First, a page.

The field of accounting isn’t exactly teeming with former Minor League Baseball umpires, but that’s one of many things that makes Jeremy Sparling unique.
The Corporate Controller for A.R. Wilfley & Sons began umpiring at the age of 13, eventually getting training as a professional. He umpired both high school and college baseball before joining Boeing and embarking on his career in finance and accounting.
Although worked both as an accountant and umpire for a while, Jeremy shifted his focus to accounting after getting married and the demands of maintaining a home and two professions became too demanding.
To this day, however, he sees a correlation between professional success and sports participation. His boss at A.R. Wilfley & Sons is a former professional rugby player and the spirit of teamwork and comradery is ingrained in their daily work activities. As much as he enjoyed umpiring, he doesn’t miss being on the road being and away from his family during the baseball season.
Jeremy brought years of experience in accounting to his position at A.R. Wilfley & Sons, parlaying his degree from the University of Southern California into positions with Ernst & Young as a CPA and with Quanta Services. Although he was born and raised in Los Angeles, he moved to Colorado in 2005 where he found a welcoming place to raise his family and he remains there to this day.
“I appreciate having a job like this, in a company like this, and previous employers as well that have helped me build that life with my wife, and where we’re just happy and comfortable, and fantastic,” Jeremy says.
The Art of Marriage
Family is very important to Jeremy, who grew up with his wife. Although they’ve been friends since the age of 11, they lost touch for a while, then reconnected in recent years. Today, they have three daughters and spend their spare time traveling and watching football. Jeremy has found the lessons he learned as an umpire useful to married life.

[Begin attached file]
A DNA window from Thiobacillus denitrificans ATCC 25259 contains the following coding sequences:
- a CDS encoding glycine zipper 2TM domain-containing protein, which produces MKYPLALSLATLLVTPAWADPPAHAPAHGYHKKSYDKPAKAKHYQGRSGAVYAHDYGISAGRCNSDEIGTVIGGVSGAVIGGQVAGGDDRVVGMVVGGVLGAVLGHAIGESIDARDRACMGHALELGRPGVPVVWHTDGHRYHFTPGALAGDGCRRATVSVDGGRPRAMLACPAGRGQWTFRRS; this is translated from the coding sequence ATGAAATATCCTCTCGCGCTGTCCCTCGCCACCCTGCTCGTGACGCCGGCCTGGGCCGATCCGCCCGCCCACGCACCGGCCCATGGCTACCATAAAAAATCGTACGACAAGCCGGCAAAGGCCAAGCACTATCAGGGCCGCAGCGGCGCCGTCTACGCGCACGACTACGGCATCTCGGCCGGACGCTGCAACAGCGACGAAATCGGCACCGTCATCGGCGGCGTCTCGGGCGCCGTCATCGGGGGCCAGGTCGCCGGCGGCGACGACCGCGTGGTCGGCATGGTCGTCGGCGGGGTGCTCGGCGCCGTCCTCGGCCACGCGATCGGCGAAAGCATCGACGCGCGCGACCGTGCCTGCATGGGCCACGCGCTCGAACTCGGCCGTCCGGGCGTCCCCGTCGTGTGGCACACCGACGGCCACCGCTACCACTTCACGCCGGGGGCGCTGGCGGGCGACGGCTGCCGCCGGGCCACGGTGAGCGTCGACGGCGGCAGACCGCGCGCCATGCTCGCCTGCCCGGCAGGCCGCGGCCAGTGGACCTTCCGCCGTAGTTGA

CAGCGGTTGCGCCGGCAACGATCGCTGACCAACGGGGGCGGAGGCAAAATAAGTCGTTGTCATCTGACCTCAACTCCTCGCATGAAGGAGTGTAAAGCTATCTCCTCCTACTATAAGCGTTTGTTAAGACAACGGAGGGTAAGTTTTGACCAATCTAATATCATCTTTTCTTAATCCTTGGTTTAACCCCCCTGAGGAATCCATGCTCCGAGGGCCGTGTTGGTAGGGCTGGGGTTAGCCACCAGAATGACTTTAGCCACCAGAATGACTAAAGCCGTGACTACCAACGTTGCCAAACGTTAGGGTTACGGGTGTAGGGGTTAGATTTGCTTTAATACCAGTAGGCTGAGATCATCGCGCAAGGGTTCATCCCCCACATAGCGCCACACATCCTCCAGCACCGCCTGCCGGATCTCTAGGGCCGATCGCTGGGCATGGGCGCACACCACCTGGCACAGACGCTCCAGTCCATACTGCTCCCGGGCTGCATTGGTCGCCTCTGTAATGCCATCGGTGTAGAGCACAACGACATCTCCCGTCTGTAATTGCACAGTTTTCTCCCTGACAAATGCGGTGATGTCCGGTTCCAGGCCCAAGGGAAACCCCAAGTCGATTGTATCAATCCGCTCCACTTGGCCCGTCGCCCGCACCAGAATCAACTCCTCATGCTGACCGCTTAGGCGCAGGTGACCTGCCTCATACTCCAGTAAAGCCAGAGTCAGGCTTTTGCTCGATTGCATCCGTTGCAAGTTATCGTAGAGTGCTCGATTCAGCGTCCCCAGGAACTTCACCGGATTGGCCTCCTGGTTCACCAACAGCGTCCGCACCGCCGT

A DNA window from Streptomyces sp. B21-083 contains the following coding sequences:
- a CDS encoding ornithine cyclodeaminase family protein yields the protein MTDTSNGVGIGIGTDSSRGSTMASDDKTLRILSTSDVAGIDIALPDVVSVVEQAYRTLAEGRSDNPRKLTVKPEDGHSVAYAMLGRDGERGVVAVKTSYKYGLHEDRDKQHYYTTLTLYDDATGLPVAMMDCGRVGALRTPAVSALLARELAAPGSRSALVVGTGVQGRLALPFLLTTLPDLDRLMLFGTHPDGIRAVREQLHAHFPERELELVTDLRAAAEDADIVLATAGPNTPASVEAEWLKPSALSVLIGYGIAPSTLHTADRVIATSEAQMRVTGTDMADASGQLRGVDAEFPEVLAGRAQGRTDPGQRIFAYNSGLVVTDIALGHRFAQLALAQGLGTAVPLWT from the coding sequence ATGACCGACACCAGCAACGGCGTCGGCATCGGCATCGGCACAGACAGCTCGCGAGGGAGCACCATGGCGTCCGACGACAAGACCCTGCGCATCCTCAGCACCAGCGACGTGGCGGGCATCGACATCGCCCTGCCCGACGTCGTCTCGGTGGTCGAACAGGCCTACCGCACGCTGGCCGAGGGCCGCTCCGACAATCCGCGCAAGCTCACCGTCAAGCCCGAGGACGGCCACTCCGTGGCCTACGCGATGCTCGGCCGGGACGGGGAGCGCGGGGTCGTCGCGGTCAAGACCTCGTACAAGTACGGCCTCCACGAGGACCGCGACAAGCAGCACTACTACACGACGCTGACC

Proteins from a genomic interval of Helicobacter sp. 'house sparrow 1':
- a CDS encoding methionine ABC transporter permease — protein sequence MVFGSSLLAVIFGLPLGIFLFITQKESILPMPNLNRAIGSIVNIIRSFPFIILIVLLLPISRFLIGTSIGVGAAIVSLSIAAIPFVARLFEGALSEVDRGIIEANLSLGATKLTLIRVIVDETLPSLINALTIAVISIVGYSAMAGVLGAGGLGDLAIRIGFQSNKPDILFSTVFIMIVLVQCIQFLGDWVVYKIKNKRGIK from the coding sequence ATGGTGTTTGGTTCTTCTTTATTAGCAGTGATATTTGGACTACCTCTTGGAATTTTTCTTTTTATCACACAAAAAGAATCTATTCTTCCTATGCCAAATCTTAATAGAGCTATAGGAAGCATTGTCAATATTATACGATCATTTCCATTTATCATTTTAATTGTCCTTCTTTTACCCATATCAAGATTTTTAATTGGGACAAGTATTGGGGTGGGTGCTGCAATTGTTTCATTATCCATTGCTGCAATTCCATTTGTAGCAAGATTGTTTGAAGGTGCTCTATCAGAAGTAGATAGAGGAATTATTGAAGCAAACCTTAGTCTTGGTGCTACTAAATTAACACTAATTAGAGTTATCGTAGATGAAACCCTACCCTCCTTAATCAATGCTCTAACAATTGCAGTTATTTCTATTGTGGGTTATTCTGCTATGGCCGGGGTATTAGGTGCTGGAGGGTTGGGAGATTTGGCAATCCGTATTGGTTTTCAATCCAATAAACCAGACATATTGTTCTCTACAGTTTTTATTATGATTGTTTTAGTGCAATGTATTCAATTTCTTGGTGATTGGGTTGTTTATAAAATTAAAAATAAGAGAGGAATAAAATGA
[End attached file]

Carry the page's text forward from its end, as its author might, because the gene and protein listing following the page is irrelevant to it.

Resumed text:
“The most important lesson of all? Don’t insist on the last word.” “You know, if somebody had a bad day, let them say something a little bit nasty and just ignore it,” Jeremy says. “It is best to be empathetic and do what is necessary to diffuse volatile situations.”
The lesson of remaining calm as an umpire has served Jeremy well in his family relationships.
The Balance of Work and Life
Over the course of his career, Jeremy has learned the value of an employer who recognizes the importance of work-life balance. He enjoys the flexibility he is given and doesn’t even mind working from home on Saturdays for a couple of hours, since he knows his boss won’t mind when he needs to take off early on an occasional weekday to participate in an event at his daughter’s school.
“There are companies out there that don’t have that work-life balance,” Jeremy says. “They didn’t care” about your family life. They don’t care about your schedule or that your daughter has a dance recital at 4:30. ‘We need you here. You’re not leaving early.’”
During his time with A.R. Wilfley & Sons, Jeremy has seen exciting growth and change. The business has a tradition of serving other companies, but Jeremy and his teammates also work hard to ensure that the company has a culture of innovation. While he leads his team to embrace process automation, Jeremy is proud to work with a company that also prioritizes people as much as the business.